Joe Courtney Â
Yeah, and I think another good benefit, especially for the mind muscle connection, if you have any issues with that, I know a lot of times some people have difficulties either engaging their lats, engaging their glutes in certain movements and doing eisah holds can be a good practice either as a warm up or in the routine just so you know how to activate those you know where they are. And you might think it’s, it could be kind of silly, like, Yeah, I know I use them and I work them I felt them sore before but sometimes you can still be lacking you can only just do like minimal activation during like squat. But if you do like hit bridge holds, then that might help your glutes fire a lot more when you’re doing when you’re doing your squats or your last when you’re doing your pull ups. So it’s a good practice for that as well.
Jerred Moon Â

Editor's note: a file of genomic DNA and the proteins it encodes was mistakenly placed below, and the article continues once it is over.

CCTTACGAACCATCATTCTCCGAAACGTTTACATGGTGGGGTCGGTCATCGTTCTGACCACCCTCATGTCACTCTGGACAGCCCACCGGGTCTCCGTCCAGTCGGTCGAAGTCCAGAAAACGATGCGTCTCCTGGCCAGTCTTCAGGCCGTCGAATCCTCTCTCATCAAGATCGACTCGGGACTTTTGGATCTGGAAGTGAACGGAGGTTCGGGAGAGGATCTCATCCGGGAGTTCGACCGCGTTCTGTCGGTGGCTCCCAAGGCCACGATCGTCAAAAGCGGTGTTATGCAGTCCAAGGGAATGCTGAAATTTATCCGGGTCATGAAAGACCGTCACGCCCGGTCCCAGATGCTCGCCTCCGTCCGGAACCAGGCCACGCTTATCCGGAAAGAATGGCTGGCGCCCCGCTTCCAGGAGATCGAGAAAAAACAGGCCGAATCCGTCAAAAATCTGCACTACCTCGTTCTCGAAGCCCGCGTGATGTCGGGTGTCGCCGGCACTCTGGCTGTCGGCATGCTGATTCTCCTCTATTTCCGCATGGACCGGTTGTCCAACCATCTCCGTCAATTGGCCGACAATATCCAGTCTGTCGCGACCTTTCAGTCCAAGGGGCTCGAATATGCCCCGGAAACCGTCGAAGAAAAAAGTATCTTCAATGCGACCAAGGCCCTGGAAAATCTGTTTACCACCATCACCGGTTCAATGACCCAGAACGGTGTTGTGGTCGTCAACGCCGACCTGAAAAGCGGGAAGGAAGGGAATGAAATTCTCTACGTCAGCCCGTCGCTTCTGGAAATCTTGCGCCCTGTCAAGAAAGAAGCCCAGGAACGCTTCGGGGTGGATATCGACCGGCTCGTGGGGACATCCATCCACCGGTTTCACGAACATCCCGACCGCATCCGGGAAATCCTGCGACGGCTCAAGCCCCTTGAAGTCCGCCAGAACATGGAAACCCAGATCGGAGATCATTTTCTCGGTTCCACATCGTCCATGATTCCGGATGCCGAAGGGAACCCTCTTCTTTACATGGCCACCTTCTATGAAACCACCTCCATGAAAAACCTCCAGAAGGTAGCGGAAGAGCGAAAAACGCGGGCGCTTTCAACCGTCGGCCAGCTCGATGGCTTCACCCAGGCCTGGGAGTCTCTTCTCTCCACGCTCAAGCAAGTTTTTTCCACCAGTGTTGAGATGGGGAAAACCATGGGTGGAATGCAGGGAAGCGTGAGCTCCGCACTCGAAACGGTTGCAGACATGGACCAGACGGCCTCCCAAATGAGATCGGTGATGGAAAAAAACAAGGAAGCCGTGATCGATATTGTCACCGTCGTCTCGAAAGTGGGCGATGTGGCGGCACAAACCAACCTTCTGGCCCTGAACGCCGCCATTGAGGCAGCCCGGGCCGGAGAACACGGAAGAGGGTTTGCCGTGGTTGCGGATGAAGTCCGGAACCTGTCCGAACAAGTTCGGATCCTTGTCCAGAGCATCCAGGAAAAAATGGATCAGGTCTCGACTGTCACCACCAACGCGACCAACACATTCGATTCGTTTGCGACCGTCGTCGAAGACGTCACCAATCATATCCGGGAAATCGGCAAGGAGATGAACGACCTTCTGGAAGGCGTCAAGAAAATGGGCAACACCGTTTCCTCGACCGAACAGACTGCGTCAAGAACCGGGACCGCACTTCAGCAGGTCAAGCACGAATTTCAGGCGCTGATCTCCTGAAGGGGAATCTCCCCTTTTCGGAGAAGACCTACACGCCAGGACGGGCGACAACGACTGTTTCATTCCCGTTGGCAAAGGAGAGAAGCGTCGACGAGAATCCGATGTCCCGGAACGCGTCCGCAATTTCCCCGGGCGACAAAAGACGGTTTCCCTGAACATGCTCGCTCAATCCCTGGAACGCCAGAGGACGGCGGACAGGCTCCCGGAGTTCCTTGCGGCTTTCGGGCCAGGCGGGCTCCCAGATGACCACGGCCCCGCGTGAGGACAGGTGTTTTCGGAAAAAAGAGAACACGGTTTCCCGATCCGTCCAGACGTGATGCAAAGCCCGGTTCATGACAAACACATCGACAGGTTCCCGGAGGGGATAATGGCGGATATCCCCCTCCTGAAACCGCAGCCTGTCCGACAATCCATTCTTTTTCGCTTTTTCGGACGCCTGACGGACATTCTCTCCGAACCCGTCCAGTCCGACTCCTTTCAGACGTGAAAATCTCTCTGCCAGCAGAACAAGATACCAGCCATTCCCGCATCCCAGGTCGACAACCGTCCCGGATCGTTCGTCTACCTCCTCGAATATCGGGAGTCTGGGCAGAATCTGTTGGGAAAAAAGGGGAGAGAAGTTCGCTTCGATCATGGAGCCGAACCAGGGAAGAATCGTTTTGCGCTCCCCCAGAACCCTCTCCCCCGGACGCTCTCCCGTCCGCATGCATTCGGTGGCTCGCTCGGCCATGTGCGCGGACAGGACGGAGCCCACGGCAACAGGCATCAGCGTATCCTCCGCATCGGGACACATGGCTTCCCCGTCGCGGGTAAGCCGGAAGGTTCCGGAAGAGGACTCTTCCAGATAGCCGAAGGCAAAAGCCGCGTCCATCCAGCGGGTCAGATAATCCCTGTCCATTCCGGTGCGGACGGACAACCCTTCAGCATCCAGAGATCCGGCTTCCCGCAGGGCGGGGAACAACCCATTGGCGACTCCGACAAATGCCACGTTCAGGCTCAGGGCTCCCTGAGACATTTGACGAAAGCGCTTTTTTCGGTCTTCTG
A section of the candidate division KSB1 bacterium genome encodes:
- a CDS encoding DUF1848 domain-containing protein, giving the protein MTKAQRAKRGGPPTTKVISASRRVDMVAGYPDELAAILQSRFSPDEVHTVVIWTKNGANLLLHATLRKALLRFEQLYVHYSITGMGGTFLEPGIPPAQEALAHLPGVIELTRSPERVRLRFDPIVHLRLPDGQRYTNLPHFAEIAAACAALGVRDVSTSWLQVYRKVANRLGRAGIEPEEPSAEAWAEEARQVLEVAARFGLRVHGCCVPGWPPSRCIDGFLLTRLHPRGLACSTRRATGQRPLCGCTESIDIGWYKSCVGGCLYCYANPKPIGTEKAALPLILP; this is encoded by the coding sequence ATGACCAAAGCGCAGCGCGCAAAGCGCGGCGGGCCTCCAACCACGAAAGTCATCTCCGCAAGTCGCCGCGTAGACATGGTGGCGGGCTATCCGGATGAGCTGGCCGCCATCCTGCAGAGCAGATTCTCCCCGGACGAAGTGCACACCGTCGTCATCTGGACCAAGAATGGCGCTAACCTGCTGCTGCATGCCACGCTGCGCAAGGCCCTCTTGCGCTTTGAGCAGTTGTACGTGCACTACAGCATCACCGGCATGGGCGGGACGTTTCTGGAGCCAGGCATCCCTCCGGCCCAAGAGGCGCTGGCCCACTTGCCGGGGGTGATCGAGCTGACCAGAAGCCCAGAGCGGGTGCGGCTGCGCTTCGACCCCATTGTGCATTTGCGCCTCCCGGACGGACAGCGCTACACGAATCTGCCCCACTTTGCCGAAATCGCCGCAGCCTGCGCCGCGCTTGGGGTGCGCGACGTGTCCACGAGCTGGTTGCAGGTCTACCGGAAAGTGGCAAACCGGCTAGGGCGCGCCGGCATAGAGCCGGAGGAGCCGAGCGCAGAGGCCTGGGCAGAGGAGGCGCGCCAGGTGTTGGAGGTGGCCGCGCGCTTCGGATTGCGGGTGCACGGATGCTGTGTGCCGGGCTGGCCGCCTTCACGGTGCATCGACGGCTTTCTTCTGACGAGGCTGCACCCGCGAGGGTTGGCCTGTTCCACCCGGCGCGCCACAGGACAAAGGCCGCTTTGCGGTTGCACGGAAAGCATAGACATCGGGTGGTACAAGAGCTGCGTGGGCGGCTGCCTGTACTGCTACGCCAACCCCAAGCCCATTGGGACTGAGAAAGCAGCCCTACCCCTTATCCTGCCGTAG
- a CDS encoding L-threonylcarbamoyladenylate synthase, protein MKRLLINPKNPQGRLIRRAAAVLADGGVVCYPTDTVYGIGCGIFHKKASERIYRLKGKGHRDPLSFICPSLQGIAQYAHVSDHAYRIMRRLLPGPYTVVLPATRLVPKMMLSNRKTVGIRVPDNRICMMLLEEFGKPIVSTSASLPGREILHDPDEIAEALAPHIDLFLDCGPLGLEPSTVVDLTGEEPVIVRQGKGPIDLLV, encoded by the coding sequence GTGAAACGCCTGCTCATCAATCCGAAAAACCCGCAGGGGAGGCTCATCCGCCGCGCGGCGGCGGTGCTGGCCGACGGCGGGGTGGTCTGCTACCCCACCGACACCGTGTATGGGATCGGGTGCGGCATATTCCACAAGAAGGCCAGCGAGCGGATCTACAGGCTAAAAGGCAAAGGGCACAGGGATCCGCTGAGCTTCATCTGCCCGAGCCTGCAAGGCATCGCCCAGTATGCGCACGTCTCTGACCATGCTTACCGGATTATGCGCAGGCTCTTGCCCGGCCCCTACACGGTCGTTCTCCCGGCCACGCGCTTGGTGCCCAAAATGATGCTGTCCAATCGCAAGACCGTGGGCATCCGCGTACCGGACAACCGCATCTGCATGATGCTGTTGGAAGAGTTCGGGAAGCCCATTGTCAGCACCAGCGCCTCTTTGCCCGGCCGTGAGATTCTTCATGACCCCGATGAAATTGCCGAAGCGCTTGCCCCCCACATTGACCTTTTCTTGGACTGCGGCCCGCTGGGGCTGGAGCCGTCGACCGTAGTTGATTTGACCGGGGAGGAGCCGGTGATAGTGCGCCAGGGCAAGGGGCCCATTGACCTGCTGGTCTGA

Yeah, I know performance based physical therapists love isometric contractions. For that reason that you’re, you’re stating just helping activate muscles because you can. Like if you’re pretty proficient and let’s just say the squat, you could do the full squat movement without I mean, you’re you’re using your muscles, but you’re not truly like engaging them. You know what I mean? Like, and I’m talking about without load, you’re, you’re not really going through the full benefit of what your muscles could have seen if you were to do some sort of isometric contraction in there. So yeah, pause squats are great isometric contractions in general work, we do them all the time. I like them for the core the most. Because I think that that’s the true stability element that’s going to help you more than like a sit up. But we do it across all all domains and body geometry. So it’s something that if you’re part of GTA, you’re seeing a decent amount of it, just enough of it in our programming to still see progress and be injury free. Yep. Alright guys, that’s it for this ama. If you guys do have a question, go to garage, gym athlete comm slash ama, and you can submit your question. Now if you’re listening to this on the podcast player, if you give us a five star review and a positive comment, we would really appreciate it. And if you’re on YouTube, please subscribe. Like the video leave us a comment. And that’s it guys. Thanks for watching or listening